Bill Schlachter has a unique job but one that he feels provides a valuable service.
He advises people on their medications.
"I've done this for 31 years in nursing homes and assisted living homes, and I see how many meds they (patients) get placed on," said Schlachter, a board certified geriatric pharmacist and owner of BGS Consulting in Montoursville.
Schlachter said he sees elderly people prescribed for the wrong or too many medications.
Not infrequently, people actually are made to feel worse from the drugs that are supposed to help them.
And it's not uncommon for them to end up in emergency rooms for no other reason than they are taking the wrong medications or the improper dosages of drugs.
Licensed nursing homes are required to have in place a consultant pharmacist.
Schlachter can visit nursing homes but also assisted living facilities, senior centers, personal care homes and people's residences.
"I have the ability to do in-home consults," he said.
Very few consulting pharmacists work as independent contractors as does Schlachter.
Schlachter noted a number of instances when his intervention and consultation has helped someone.
An 80-year-old woman on Darvocet for arthritic pain also had been prescribed with Klonopin for anxiety. The problem was the anti-anxiety medication was making her drowsy.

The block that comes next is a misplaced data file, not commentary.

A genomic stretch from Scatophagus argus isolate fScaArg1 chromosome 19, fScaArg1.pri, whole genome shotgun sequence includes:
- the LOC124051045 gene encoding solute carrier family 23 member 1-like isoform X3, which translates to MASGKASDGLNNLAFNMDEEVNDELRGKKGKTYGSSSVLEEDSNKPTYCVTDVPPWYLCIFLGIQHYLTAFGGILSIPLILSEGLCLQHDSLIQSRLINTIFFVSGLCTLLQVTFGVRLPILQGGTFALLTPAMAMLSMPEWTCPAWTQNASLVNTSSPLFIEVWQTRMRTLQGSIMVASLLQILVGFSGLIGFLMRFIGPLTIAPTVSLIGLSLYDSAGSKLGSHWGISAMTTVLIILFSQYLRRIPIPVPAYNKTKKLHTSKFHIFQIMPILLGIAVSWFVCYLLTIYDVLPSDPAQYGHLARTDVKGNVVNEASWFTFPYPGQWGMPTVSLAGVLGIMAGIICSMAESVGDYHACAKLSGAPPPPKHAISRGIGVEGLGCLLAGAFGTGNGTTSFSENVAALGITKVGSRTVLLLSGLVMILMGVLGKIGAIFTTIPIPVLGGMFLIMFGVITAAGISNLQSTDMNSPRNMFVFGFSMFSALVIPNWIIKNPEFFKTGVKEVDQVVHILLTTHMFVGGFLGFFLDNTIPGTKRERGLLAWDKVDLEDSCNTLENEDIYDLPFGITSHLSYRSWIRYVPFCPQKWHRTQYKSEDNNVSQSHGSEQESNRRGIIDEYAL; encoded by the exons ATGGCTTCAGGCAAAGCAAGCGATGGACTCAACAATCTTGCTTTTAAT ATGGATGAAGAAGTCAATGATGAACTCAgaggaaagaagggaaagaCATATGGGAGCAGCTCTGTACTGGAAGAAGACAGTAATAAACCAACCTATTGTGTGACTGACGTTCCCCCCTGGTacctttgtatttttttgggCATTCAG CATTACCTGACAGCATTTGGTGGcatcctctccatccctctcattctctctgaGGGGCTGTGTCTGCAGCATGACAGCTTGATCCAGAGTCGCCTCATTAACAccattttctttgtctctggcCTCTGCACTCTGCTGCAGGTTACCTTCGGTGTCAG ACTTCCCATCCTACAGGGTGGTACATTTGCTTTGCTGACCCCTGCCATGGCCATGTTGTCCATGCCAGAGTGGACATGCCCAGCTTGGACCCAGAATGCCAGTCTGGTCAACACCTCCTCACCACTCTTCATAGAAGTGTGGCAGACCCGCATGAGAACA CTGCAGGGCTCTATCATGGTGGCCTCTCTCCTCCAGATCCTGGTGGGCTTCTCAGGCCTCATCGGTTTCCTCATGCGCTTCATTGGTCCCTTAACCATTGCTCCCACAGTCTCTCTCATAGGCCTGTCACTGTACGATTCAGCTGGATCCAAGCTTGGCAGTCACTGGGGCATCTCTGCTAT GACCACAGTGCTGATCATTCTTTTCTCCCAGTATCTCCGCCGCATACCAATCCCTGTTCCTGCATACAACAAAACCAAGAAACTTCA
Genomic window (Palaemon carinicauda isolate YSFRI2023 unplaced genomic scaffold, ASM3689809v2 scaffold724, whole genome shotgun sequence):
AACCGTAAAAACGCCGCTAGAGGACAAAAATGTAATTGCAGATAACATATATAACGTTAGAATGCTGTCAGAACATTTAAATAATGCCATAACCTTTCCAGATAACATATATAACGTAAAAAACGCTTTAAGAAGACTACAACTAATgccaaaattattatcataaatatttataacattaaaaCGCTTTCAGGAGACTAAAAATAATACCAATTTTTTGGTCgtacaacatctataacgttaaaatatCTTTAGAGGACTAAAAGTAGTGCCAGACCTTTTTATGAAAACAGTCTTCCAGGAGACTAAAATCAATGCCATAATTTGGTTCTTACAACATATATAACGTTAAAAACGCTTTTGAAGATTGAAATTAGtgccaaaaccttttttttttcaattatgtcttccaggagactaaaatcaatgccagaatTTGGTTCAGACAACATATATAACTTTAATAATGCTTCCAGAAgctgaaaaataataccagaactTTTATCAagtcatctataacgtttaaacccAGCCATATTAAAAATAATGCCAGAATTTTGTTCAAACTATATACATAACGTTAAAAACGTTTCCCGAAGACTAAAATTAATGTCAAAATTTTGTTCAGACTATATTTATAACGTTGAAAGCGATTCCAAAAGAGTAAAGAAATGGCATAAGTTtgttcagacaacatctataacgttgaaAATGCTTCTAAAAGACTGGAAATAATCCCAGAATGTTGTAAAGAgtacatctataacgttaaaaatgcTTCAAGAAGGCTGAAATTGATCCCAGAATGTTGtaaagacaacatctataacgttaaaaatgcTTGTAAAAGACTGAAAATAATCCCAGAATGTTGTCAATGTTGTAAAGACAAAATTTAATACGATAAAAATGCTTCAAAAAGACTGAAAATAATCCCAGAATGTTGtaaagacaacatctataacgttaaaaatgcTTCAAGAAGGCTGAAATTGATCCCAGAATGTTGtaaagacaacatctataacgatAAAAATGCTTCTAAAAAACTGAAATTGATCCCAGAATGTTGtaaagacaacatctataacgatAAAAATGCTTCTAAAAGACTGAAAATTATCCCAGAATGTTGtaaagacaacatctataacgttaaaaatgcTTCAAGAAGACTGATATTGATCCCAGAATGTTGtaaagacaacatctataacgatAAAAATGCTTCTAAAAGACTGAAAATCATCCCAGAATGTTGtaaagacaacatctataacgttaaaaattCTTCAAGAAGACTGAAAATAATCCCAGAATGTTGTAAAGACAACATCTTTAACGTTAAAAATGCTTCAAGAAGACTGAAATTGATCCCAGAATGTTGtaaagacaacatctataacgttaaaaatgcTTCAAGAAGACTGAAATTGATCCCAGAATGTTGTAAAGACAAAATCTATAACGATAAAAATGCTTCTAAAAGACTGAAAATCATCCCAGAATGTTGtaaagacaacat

Schlachter suggested she take Tylenol rather than Darvocet, taper her use of Klonopin and switch to Buspar for anxiety, which is non-sedating.
Schlachter often works with his wife, Tammy, a licensed practice nurse who has worked extensively in nursing homes.
"She does medication storage inspection and also helps counsel patients on how to take their medications appropriately," he said.
Schlachter performs a confidential personal review to assess an individual's drug therapy with respect to that person's diet, age, weight, medical conditions, allergies, blood pressure and heart rate.
Those with common health problems shouldn't necessarily be prescribed in the same manner, he noted.
Everyone reacts differently to specific medications, and each person has his or her own unique medical history and physical makeup.
And many people, especially the elderly, have different physicians considering their needs.
A primary doctor might be prescribe a patient a medication for a specific condition, while that same patient's orthopedic physician and hematologist might have them on medications for other reasons.
Adding to the confusion is the vast number of drugs being introduced all the time.
"A hundred new drugs a year are coming on the market," Schlachter said.
But perhaps the single biggest problem he sees is the exorbitant amount of money many people are paying for their medications.
By getting them on the proper drugs and off ones they don't need, costs for hospital admissions and medications can be reduced.
That can result in lower overall costs for Medicare and Medicaid often used to foot the bill for prescription costs for the elderly.
"It saves us taxpayers a lot of money in the end," he said.
Schlachter believes in many cases, "the less pills, the better."
Although, in some cases, medications can help as preventatives in the long run, he added.